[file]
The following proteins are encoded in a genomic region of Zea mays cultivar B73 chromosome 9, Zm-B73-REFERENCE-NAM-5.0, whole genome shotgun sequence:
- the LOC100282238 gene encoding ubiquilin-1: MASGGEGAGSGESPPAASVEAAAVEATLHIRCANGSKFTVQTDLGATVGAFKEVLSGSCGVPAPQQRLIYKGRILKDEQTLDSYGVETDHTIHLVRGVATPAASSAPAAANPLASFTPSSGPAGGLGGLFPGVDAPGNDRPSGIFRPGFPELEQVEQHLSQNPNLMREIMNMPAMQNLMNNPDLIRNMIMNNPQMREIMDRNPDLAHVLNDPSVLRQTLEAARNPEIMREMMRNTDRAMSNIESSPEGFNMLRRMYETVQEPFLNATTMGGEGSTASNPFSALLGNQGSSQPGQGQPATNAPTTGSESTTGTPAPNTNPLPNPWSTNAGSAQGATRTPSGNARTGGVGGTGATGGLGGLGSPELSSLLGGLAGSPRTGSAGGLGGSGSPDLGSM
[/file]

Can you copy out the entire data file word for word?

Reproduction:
The following proteins are encoded in a genomic region of Zea mays cultivar B73 chromosome 9, Zm-B73-REFERENCE-NAM-5.0, whole genome shotgun sequence:
- the LOC100282238 gene encoding ubiquilin-1: MASGGEGAGSGESPPAASVEAAAVEATLHIRCANGSKFTVQTDLGATVGAFKEVLSGSCGVPAPQQRLIYKGRILKDEQTLDSYGVETDHTIHLVRGVATPAASSAPAAANPLASFTPSSGPAGGLGGLFPGVDAPGNDRPSGIFRPGFPELEQVEQHLSQNPNLMREIMNMPAMQNLMNNPDLIRNMIMNNPQMREIMDRNPDLAHVLNDPSVLRQTLEAARNPEIMREMMRNTDRAMSNIESSPEGFNMLRRMYETVQEPFLNATTMGGEGSTASNPFSALLGNQGSSQPGQGQPATNAPTTGSESTTGTPAPNTNPLPNPWSTNAGSAQGATRTPSGNARTGGVGGTGATGGLGGLGSPELSSLLGGLAGSPRTGSAGGLGGSGSPDLGSM